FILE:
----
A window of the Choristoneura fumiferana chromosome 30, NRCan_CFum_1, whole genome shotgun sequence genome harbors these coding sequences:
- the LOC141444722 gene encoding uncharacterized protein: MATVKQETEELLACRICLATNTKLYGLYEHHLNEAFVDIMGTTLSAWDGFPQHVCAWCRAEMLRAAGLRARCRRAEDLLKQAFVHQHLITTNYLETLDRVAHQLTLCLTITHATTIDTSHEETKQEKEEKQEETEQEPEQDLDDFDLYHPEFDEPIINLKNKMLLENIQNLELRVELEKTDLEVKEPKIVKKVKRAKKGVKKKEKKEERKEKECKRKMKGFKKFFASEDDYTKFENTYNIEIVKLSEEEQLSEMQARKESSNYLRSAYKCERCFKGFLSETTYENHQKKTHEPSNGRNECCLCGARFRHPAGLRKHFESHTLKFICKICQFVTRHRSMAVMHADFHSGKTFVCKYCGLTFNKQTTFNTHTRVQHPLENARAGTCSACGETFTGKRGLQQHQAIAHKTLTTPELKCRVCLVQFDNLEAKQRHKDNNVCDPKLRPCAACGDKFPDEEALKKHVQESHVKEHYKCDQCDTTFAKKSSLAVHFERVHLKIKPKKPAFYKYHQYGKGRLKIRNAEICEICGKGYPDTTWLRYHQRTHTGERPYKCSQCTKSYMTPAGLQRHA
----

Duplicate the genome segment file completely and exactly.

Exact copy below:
A window of the Choristoneura fumiferana chromosome 30, NRCan_CFum_1, whole genome shotgun sequence genome harbors these coding sequences:
- the LOC141444722 gene encoding uncharacterized protein: MATVKQETEELLACRICLATNTKLYGLYEHHLNEAFVDIMGTTLSAWDGFPQHVCAWCRAEMLRAAGLRARCRRAEDLLKQAFVHQHLITTNYLETLDRVAHQLTLCLTITHATTIDTSHEETKQEKEEKQEETEQEPEQDLDDFDLYHPEFDEPIINLKNKMLLENIQNLELRVELEKTDLEVKEPKIVKKVKRAKKGVKKKEKKEERKEKECKRKMKGFKKFFASEDDYTKFENTYNIEIVKLSEEEQLSEMQARKESSNYLRSAYKCERCFKGFLSETTYENHQKKTHEPSNGRNECCLCGARFRHPAGLRKHFESHTLKFICKICQFVTRHRSMAVMHADFHSGKTFVCKYCGLTFNKQTTFNTHTRVQHPLENARAGTCSACGETFTGKRGLQQHQAIAHKTLTTPELKCRVCLVQFDNLEAKQRHKDNNVCDPKLRPCAACGDKFPDEEALKKHVQESHVKEHYKCDQCDTTFAKKSSLAVHFERVHLKIKPKKPAFYKYHQYGKGRLKIRNAEICEICGKGYPDTTWLRYHQRTHTGERPYKCSQCTKSYMTPAGLQRHA